CALGARY — Grant Vessey says his two-door 1960 Chevrolet Impala served him well for 17 years and thousands of miles. With that kind of service, it’s inevitable that the vehicle would show signs of wear.
But the Calgarian was determined to keep the Impala on the road and began searching for a company to help accomplish that mission. That’s when, at the 2013 Calgary World of Wheels, Vessey met the Street Heat Hot Rods & Customs team. Vessey liked the modified cars Street Heat had on display, and after speaking to proprietor Bill Kerekes, booked his Impala in for some freshening up.
“Basically, I wanted it cosmetically redone and modernized,” Vessey explains.
Vessey originally bought the Impala in 1995 while on a business trip in Colorado. During one of his meetings the topic turned to cars and the owner of the Impala told Vessey it was for sale. The car had been modified with a 350-cubic-inch Chevy engine and a three-speed automatic transmission, but the rest of the running gear, including the drum brakes, was original. Although the interior was stock the body featured a hot rod paint job with traditional-style flames.
“Having stumbled across this Impala, I loved the shape and the lines and just thought it would be a great car to drive,” Vessey says.
And drive it he did. For all of those 17 years, during spring, summer and fall Vessey drove the Impala everywhere on a near daily basis, and his son used it, too. But in 2013, Vessey says the car was getting old and tired.
“The drum brakes were seizing up and it was starting to get some visible signs of rust,” he says, and adds, “But it’s a rare car; you don’t see many of the two-door Impalas at the car shows, and it means a lot to me so I wanted to get it redone.”
What started as a simple job became something bigger, however, when the extent of the rust damage was exposed. It was in the floorboards, the rocker and quarter panels and the trunk floor.
“I was surprised by the amount of rust,” Vessey says of the rotten metal in the car. “We originally didn’t think we’d have to go that far. But once we made that discovery, we decided there was only one way to do the job, and that was the right way.”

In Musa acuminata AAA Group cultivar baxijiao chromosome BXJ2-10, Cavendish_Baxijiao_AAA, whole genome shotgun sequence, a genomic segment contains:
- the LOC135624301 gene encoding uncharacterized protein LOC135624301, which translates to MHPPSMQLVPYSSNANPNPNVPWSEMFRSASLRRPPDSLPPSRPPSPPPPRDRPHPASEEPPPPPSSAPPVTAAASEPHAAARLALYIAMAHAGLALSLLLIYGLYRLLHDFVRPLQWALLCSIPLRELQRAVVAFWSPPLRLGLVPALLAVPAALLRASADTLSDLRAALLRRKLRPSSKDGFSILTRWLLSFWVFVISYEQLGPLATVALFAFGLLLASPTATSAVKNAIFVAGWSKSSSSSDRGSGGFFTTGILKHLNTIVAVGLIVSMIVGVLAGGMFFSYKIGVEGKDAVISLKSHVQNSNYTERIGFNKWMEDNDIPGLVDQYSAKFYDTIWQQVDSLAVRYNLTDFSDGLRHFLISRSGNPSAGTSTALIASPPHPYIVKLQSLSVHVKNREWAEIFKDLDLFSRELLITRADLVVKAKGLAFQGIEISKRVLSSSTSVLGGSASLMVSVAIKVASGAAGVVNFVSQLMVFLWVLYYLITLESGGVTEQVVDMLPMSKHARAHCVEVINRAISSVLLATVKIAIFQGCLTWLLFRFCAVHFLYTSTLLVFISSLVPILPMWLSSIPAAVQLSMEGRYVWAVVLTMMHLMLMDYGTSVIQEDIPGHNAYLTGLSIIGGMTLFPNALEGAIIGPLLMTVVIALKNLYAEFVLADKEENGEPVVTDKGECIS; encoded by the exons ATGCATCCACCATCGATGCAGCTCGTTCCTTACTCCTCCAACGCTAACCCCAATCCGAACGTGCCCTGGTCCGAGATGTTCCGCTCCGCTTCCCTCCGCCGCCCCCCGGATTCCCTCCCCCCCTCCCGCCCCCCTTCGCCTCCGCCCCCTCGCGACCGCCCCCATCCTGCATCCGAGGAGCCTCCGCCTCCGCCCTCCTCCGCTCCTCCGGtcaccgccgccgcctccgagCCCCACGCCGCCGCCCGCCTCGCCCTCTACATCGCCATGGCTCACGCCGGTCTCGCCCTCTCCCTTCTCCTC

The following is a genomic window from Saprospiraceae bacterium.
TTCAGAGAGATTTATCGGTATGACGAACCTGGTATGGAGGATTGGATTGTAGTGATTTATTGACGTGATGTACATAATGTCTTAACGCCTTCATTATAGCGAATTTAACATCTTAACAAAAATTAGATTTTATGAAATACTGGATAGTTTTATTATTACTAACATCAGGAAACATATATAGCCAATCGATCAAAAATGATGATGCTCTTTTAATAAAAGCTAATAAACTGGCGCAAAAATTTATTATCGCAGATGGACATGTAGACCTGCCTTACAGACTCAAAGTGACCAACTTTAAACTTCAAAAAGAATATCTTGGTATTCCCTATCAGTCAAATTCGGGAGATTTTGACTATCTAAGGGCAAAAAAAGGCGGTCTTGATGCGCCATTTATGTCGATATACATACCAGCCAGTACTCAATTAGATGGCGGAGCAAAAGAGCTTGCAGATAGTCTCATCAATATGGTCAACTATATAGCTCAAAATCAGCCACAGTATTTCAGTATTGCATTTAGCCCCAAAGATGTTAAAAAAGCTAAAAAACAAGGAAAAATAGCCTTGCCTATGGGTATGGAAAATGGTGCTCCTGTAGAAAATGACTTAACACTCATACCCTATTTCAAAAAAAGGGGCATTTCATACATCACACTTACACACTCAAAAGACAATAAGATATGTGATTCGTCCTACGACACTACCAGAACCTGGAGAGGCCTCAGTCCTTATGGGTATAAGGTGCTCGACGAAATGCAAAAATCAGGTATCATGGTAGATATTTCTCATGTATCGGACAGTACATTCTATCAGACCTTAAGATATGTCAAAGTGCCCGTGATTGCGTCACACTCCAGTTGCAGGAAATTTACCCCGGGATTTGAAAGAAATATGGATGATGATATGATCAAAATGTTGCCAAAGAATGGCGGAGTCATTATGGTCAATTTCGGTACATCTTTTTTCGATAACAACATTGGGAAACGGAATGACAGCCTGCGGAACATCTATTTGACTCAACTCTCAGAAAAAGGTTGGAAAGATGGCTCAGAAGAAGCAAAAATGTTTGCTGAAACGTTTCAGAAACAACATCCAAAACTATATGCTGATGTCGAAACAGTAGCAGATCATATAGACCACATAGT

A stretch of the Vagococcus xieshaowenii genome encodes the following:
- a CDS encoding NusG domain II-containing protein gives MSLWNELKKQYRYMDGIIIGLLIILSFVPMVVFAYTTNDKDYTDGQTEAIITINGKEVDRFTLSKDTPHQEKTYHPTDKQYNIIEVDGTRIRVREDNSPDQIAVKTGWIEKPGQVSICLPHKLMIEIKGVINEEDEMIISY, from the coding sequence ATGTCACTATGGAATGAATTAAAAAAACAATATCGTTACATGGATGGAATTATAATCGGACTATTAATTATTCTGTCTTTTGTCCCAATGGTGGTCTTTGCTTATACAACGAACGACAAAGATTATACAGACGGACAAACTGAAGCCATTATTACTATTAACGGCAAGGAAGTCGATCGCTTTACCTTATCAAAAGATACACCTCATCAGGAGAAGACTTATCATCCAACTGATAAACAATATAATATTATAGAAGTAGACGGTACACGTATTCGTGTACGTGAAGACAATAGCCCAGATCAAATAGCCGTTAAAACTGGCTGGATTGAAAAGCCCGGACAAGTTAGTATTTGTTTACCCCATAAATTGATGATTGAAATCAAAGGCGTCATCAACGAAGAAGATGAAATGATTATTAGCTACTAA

At that point, the body came off the frame and as Vessey says, no nut or bolt was left in place. Stripped down to bare metal, every rusted panel was cut out and fresh metal welded in place. The frame was blasted clean and refinished while all new drivetrain components were bolted in place, including a nine-inch Ford rear end, coil over springs and Wilwood disc brakes at all four corners. Up front, a 450 horsepower 383 cubic-inch engine with a stroked crank was mated to a 700R4 automatic transmission.
Kerekes’s son, Tim, painted the car with House of Kolors paint in Seabreeze Green with a Grecian Green roof and quarter panel inserts. An award-winning painter, Tim also updated the flames to a more modern ghost-style pattern. All of the stainless steel trim was straightened and the dents removed and the bumpers were sent to Victoria Plating in B.C. for show-quality chrome plating.
Inside, the interior was replaced with reproduction fabrics true to the original style and colours, and Classic Instruments supplied all new gauges. A Vintage Air air conditioning system was installed, and more modern conveniences were added including power door locks and power windows.
“It’s a brand new 2015 Impala from 1960,” Vessey says of the car that took 18 months to finish.
When it was done, Vessey showed the car at the 2015 World of Wheels, where it took first in its class. Now, three years later, Vessey will display the Impala at the 52nd annual Calgary World of Wheels that’s rolling into the BMO Centre at Stampede Park this February from Friday the 23th to Sunday the 25th.
“I’ve put 15,000 miles on the car since 2015, and I intend to drive the Impala until I can’t drive anymore,” Vessey says. “Then, it will be my son’s car, and hopefully after that my grandson’s car.”
At the World of Wheels, Vessey’s Impala will be part of the Street Heat exhibit. Established in 1988, Kerekes says his company is celebrating 30 years of building customs and hot rods. They also do the occasional complete restoration, such as the build they’re doing in honour of Bill’s dad, John Kerekes, who died in 2010.
“We built my dad’s 1987 Chevy truck back in 1988,” Kerekes says. “Now it’s going back to bone stock, with everything 100 per cent original.”
IF YOU GO
The 52nd annual World of Wheels is at the BMO Centre, Stampede Park. Several cars from the Fast and the Furious franchise will be on display, and other features include Zeeb’s Performance Battle of the Techs Engine Building Competition, Pedal Car Challenge, KUB’s Cup Car Rally and Vintage Alley. Celebrity showcase talent includes WWE star Jinder Mahal on Friday night, Dave Kindig of Kindigit Designs on Saturday afternoon and the Hanson Brothers from the Slap Shot movie on Sunday afternoon. Show hours are Fri. 3 p.m. to 10 p.m., Sat. 10 a.m. to 10 p.m. and Sun. 10 a.m. to 6 p.m. Tickets are $18 for adults, $6 children six to 12, and free for children under five. Auto Value Parts Store pre-sale tickets are $16 for adults and $5 for children. Check for more information.
Greg Williams is a member of the Automobile Journalists Association of Canada (AJAC). Have a column tip? Contact him at 403-287-1067 or [email protected]